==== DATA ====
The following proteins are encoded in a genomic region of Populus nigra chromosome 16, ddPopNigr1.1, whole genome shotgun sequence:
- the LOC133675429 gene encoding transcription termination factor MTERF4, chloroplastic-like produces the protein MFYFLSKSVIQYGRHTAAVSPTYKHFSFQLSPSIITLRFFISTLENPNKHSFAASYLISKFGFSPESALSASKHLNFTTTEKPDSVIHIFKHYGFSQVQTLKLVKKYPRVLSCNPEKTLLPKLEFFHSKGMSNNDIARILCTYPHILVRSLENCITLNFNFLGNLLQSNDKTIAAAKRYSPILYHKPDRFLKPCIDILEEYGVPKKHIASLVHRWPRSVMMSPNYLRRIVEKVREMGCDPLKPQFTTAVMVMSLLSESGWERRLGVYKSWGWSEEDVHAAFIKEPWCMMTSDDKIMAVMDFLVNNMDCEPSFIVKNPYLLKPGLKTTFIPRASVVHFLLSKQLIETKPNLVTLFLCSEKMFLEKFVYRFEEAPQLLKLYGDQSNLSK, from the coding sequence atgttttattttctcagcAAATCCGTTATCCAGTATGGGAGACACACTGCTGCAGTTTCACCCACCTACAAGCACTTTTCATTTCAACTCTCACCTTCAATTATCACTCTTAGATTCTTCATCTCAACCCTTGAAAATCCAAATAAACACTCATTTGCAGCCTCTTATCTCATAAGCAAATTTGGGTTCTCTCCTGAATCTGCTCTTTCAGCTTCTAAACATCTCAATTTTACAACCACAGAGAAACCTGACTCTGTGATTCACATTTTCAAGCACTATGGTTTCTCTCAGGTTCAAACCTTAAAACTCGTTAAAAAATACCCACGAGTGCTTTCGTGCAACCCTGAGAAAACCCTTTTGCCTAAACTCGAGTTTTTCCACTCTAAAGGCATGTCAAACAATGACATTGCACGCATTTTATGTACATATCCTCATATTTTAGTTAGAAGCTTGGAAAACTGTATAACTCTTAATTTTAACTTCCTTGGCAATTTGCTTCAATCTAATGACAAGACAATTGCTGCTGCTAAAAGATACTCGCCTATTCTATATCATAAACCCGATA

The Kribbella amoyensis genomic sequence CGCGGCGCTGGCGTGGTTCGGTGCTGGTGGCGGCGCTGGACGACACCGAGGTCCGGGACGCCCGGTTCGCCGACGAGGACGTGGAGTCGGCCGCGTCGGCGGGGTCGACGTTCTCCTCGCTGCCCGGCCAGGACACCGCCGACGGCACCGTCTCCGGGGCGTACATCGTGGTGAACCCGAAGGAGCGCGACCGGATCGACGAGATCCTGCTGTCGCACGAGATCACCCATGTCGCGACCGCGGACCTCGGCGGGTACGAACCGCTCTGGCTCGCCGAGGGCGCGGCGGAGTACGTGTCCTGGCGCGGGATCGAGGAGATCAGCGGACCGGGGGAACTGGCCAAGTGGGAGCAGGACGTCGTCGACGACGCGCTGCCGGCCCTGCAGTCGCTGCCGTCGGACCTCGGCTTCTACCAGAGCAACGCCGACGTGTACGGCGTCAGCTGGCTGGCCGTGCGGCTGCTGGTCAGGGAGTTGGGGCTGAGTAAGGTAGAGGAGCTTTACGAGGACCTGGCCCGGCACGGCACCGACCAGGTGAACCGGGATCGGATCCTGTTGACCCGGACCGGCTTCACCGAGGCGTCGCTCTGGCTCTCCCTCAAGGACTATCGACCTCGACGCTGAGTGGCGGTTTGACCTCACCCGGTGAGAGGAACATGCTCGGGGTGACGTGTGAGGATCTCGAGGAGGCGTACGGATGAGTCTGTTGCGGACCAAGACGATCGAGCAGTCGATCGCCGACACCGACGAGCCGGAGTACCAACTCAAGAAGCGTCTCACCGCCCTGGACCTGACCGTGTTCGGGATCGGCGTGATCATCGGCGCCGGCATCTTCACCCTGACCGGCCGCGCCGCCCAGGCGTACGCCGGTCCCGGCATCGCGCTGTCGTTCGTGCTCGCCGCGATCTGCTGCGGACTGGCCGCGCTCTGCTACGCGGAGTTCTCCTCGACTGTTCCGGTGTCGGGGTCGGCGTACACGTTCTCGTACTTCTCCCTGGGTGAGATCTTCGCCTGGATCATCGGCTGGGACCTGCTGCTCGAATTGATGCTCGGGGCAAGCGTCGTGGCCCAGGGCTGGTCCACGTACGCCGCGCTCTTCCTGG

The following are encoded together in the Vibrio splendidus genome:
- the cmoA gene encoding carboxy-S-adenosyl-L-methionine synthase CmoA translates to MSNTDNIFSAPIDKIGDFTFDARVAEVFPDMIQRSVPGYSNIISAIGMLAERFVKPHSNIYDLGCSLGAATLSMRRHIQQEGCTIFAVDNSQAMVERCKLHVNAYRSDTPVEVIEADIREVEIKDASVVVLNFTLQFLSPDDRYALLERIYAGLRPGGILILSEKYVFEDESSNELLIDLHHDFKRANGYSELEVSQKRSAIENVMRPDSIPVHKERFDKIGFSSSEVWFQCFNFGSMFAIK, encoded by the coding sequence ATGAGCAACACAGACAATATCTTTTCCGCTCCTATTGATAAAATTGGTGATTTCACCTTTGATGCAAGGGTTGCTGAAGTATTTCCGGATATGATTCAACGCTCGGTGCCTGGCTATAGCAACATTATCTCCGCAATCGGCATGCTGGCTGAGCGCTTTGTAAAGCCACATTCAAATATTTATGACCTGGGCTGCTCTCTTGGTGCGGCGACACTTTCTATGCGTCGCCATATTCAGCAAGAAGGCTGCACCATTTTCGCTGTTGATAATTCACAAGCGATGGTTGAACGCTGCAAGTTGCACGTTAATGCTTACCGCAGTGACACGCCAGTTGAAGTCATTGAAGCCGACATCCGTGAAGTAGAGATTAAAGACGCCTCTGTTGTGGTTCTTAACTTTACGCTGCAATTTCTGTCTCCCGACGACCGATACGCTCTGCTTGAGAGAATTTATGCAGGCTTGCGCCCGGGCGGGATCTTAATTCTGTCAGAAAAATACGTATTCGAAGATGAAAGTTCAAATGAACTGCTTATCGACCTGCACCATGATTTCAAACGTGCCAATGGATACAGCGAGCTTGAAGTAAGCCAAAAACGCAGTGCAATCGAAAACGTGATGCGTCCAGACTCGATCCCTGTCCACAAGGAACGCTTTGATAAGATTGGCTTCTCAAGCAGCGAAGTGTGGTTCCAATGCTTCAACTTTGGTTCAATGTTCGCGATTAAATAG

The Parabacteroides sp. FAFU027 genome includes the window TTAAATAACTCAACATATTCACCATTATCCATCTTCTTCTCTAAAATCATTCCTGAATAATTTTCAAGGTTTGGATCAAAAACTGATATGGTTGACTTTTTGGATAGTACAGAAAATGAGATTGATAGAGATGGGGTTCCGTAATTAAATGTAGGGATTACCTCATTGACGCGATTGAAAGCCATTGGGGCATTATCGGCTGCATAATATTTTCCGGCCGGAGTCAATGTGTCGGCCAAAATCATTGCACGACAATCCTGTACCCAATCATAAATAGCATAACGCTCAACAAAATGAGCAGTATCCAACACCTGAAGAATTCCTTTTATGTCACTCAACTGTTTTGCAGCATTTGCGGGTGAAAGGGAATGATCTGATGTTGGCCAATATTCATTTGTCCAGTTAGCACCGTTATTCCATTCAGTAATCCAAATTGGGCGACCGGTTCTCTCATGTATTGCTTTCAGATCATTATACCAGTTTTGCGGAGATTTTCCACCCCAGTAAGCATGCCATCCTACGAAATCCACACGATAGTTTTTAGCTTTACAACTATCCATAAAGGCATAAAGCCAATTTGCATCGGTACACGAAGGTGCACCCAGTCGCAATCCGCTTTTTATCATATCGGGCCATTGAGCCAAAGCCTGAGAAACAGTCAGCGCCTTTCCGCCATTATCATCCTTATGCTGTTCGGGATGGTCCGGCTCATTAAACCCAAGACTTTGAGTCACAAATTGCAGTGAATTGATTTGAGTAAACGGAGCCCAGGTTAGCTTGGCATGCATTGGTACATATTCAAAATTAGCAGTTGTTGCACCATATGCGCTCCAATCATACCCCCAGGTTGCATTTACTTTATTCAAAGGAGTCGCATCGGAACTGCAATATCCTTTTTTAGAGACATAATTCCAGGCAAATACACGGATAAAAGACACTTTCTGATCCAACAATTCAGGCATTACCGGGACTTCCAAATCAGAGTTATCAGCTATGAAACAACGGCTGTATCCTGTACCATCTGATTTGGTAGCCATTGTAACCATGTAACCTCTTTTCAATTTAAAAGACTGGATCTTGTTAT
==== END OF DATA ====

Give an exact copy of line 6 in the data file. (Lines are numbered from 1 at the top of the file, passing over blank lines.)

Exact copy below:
The Parabacteroides sp. FAFU027 genome includes the window TTAAATAACTCAACATATTCACCATTATCCATCTTCTTCTCTAAAATCATTCCTGAATAATTTTCAAGGTTTGGATCAAAAACTGATATGGTTGACTTTTTGGATAGTACAGAAAATGAGATTGATAGAGATGGGGTTCCGTAATTAAATGTAGGGATTACCTCATTGACGCGATTGAAAGCCATTGGGGCATTATCGGCTGCATAATATTTTCCGGCCGGAGTCAATGTGTCGGCCAAAATCATTGCACGACAATCCTGTACCCAATCATAAATAGCATAACGCTCAACAAAATGAGCAGTATCCAACACCTGAAGAATTCCTTTTATGTCACTCAACTGTTTTGCAGCATTTGCGGGTGAAAGGGAATGATCTGATGTTGGCCAATATTCATTTGTCCAGTTAGCACCGTTATTCCATTCAGTAATCCAAATTGGGCGACCGGTTCTCTCATGTATTGCTTTCAGATCATTATACCAGTTTTGCGGAGATTTTCCACCCCAGTAAGCATGCCATCCTACGAAATCCACACGATAGTTTTTAGCTTTACAACTATCCATAAAGGCATAAAGCCAATTTGCATCGGTACACGAAGGTGCACCCAGTCGCAATCCGCTTTTTATCATATCGGGCCATTGAGCCAAAGCCTGAGAAACAGTCAGCGCCTTTCCGCCATTATCATCCTTATGCTGTTCGGGATGGTCCGGCTCATTAAACCCAAGACTTTGAGTCACAAATTGCAGTGAATTGATTTGAGTAAACGGAGCCCAGGTTAGCTTGGCATGCATTGGTACATATTCAAAATTAGCAGTTGTTGCACCATATGCGCTCCAATCATACCCCCAGGTTGCATTTACTTTATTCAAAGGAGTCGCATCGGAACTGCAATATCCTTTTTTAGAGACATAATTCCAGGCAAATACACGGATAAAAGACACTTTCTGATCCAACAATTCAGGCATTACCGGGACTTCCAAATCAGAGTTATCAGCTATGAAACAACGGCTGTATCCTGTACCATCTGATTTGGTAGCCATTGTAACCATGTAACCTCTTTTCAATTTAAAAGACTGGATCTTGTTAT